Give your ego a rest and, when possible, let your youth hunter in on the decision making. I’m not saying throw your knowledge of the animals and hunt area out the window, but there are often overlooked opportunities to engage your hunter in the process. I believe hunting is more about the process and resulting personal development than the moment you kill. If all you’re doing is giving directives, you’re robbing your hunter of the full experience. Allowing them to take part in even small decisions can really get their wheels turning. If there’s a choice to hunt spot A or B with fair chances of finding an animal at either, discuss the options and let them choose.
4. Honor the harvest
What happens after an animal is down is nearly as important as the hunt itself. Teaching the next generation to honor the animal is paramount in my mind. The animal should be handled in a respectful way and the meat should be properly cared for to ensure you can use as much of the animal as possible.
In addition, how your young hunters represent their hunt with stories and imagery is increasingly important in today’s emotion-driven world of social media. Perception is reality and images with excessive blood, tongues hanging out, unsafe muzzle control, or hunters sitting on top of the animal do not portray hunters in a good light. When possible, I prefer to position my animals in an upright position on the side with the least amount of blood. I tuck in the legs and tongue and sit behind the animal with my weapon pointed in a safe direction. Beyond the traditional grip and grin photos that show the hunter admiring their harvest are among my favorites.
5. Make it fun
Many kids today are growing up in a world of both gamification and immediate gratification. If they aren’t excelling at one activity or game or get bored, they simply move on to something else. As adults with a passion for the outdoors and all that comes with it, we can easily forget that hunting is hard. It can be physically uncomfortable, mentally challenging and often requires superhuman levels of grit and persistence.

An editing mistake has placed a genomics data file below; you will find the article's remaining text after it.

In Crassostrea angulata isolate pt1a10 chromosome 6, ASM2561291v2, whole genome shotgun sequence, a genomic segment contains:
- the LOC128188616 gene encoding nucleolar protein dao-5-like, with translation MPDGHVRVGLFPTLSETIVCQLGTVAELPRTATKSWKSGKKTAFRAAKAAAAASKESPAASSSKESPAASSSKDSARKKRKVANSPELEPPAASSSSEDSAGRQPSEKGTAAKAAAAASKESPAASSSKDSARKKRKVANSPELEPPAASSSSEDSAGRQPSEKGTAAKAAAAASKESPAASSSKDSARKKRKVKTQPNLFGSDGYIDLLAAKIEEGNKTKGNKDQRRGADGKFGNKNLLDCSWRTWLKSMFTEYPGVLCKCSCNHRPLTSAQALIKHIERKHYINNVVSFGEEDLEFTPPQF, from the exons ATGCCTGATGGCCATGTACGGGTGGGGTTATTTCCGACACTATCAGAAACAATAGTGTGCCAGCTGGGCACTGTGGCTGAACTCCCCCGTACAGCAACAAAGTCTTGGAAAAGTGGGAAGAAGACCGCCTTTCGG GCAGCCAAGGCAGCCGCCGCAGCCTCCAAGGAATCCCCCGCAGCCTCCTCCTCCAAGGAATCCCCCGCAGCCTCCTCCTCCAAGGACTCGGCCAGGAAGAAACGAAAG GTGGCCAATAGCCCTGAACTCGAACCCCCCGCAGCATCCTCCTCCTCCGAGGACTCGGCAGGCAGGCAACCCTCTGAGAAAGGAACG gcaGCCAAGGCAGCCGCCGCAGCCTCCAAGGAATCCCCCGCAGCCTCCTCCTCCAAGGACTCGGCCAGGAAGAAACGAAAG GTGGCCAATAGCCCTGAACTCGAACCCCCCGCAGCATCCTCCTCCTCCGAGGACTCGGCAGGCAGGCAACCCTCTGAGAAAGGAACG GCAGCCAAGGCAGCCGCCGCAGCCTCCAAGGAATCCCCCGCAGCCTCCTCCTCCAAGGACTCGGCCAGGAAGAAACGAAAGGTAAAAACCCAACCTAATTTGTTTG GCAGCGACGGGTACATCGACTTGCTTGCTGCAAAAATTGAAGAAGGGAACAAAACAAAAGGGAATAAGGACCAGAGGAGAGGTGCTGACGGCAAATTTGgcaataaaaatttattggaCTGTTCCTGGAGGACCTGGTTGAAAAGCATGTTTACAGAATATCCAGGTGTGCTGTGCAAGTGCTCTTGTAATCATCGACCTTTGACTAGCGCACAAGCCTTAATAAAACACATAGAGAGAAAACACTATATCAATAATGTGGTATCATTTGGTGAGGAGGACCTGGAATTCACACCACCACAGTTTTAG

For the new hunter one of the best things you can do to help them stick with it is to make it fun. Youth hunters are often accompanied by a guardian. This might be mom and dad, grandpa and aunt or uncle or family friend. Chances are this person is going to be very excited for the possibility of a harvest and might even be a little overzealous. If that’s the case your role is to be knowledgeable, calm and encouraging.
After coaching competitive youth soccer for 12 years I can tell you that parents yelling at the players to shoot when they’re right in front of a wide-open goal does not help. Trust me, in the heat of the moment your hunter would rather hear an urgent but calm voice saying “Take the shot,” instead of someone whisper-yelling at them and sending them into a buck fever frenzy. And, if they don’t take a shot, you can use that missed opportunity as a teaching moment, rather than getting angry.
Lastly, pay attention to what they show interest in during your time outdoors and encourage them to find out more. If they like reading sign, then show them some tracks and scat. If they are interested in anatomy, then spend some extra time looking at muscle bundles and organs when you dress the animal. Whatever you do, remember their experience includes so much more than just notching a tag. Regardless of your hunting know-how, do your best to focus on them.